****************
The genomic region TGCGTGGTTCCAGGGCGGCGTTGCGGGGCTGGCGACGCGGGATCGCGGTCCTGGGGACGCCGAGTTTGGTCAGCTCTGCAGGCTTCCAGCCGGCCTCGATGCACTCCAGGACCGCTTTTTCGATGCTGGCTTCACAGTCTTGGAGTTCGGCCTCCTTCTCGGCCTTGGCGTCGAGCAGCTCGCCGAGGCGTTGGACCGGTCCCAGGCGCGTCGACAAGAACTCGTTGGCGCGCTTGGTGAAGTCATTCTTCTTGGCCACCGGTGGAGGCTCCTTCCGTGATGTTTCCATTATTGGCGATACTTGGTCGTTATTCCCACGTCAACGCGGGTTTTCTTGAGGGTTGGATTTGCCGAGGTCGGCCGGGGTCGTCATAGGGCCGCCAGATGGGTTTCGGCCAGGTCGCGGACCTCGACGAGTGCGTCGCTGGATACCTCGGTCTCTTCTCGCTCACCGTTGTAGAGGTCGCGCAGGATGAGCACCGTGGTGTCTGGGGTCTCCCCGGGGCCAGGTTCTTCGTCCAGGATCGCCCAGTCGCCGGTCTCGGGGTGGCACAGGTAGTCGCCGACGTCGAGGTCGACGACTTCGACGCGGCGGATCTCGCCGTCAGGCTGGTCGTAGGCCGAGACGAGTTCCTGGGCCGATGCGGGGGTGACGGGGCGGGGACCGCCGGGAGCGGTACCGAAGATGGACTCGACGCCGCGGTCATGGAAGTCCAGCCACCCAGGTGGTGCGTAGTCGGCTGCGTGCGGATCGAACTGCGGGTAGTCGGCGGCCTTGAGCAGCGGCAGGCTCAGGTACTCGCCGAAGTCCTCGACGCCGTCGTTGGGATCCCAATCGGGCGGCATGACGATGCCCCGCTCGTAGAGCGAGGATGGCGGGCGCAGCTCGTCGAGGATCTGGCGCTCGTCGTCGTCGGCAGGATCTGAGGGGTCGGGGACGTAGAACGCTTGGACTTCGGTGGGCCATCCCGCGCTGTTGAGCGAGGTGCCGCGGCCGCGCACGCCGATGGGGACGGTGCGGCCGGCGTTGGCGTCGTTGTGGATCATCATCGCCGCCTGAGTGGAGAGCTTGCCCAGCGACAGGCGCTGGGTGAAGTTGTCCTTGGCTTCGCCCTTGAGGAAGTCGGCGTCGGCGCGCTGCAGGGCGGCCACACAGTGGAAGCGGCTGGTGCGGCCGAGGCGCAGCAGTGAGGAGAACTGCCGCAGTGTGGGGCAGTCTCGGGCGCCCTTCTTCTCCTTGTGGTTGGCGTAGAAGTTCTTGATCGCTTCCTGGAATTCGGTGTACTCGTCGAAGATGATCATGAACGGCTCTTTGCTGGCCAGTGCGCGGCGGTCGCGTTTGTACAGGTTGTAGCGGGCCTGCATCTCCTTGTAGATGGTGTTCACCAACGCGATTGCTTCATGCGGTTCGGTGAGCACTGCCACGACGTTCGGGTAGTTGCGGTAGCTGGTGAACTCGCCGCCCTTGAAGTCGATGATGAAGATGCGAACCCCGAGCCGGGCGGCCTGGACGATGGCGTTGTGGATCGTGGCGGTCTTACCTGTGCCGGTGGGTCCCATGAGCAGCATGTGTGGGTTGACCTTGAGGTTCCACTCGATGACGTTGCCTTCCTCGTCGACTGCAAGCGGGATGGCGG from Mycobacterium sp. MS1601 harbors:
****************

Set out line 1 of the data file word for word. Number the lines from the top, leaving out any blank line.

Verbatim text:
The genomic region TGCGTGGTTCCAGGGCGGCGTTGCGGGGCTGGCGACGCGGGATCGCGGTCCTGGGGACGCCGAGTTTGGTCAGCTCTGCAGGCTTCCAGCCGGCCTCGATGCACTCCAGGACCGCTTTTTCGATGCTGGCTTCACAGTCTTGGAGTTCGGCCTCCTTCTCGGCCTTGGCGTCGAGCAGCTCGCCGAGGCGTTGGACCGGTCCCAGGCGCGTCGACAAGAACTCGTTGGCGCGCTTGGTGAAGTCATTCTTCTTGGCCACCGGTGGAGGCTCCTTCCGTGATGTTTCCATTATTGGCGATACTTGGTCGTTATTCCCACGTCAACGCGGGTTTTCTTGAGGGTTGGATTTGCCGAGGTCGGCCGGGGTCGTCATAGGGCCGCCAGATGGGTTTCGGCCAGGTCGCGGACCTCGACGAGTGCGTCGCTGGATACCTCGGTCTCTTCTCGCTCACCGTTGTAGAGGTCGCGCAGGATGAGCACCGTGGTGTCTGGGGTCTCCCCGGGGCCAGGTTCTTCGTCCAGGATCGCCCAGTCGCCGGTCTCGGGGTGGCACAGGTAGTCGCCGACGTCGAGGTCGACGACTTCGACGCGGCGGATCTCGCCGTCAGGCTGGTCGTAGGCCGAGACGAGTTCCTGGGCCGATGCGGGGGTGACGGGGCGGGGACCGCCGGGAGCGGTACCGAAGATGGACTCGACGCCGCGGTCATGGAAGTCCAGCCACCCAGGTGGTGCGTAGTCGGCTGCGTGCGGATCGAACTGCGGGTAGTCGGCGGCCTTGAGCAGCGGCAGGCTCAGGTACTCGCCGAAGTCCTCGACGCCGTCGTTGGGATCCCAATCGGGCGGCATGACGATGCCCCGCTCGTAGAGCGAGGATGGCGGGCGCAGCTCGTCGAGGATCTGGCGCTCGTCGTCGTCGGCAGGATCTGAGGGGTCGGGGACGTAGAACGCTTGGACTTCGGTGGGCCATCCCGCGCTGTTGAGCGAGGTGCCGCGGCCGCGCACGCCGATGGGGACGGTGCGGCCGGCGTTGGCGTCGTTGTGGATCATCATCGCCGCCTGAGTGGAGAGCTTGCCCAGCGACAGGCGCTGGGTGAAGTTGTCCTTGGCTTCGCCCTTGAGGAAGTCGGCGTCGGCGCGCTGCAGGGCGGCCACACAGTGGAAGCGGCTGGTGCGGCCGAGGCGCAGCAGTGAGGAGAACTGCCGCAGTGTGGGGCAGTCTCGGGCGCCCTTCTTCTCCTTGTGGTTGGCGTAGAAGTTCTTGATCGCTTCCTGGAATTCGGTGTACTCGTCGAAGATGATCATGAACGGCTCTTTGCTGGCCAGTGCGCGGCGGTCGCGTTTGTACAGGTTGTAGCGGGCCTGCATCTCCTTGTAGATGGTGTTCACCAACGCGATTGCTTCATGCGGTTCGGTGAGCACTGCCACGACGTTCGGGTAGTTGCGGTAGCTGGTGAACTCGCCGCCCTTGAAGTCGATGATGAAGATGCGAACCCCGAGCCGGGCGGCCTGGACGATGGCGTTGTGGATCGTGGCGGTCTTACCTGTGCCGGTGGGTCCCATGAGCAGCATGTGTGGGTTGACCTTGAGGTTCCACTCGATGACGTTGCCTTCCTCGTCGACTGCAAGCGGGATGGCGG from Mycobacterium sp. MS1601 harbors: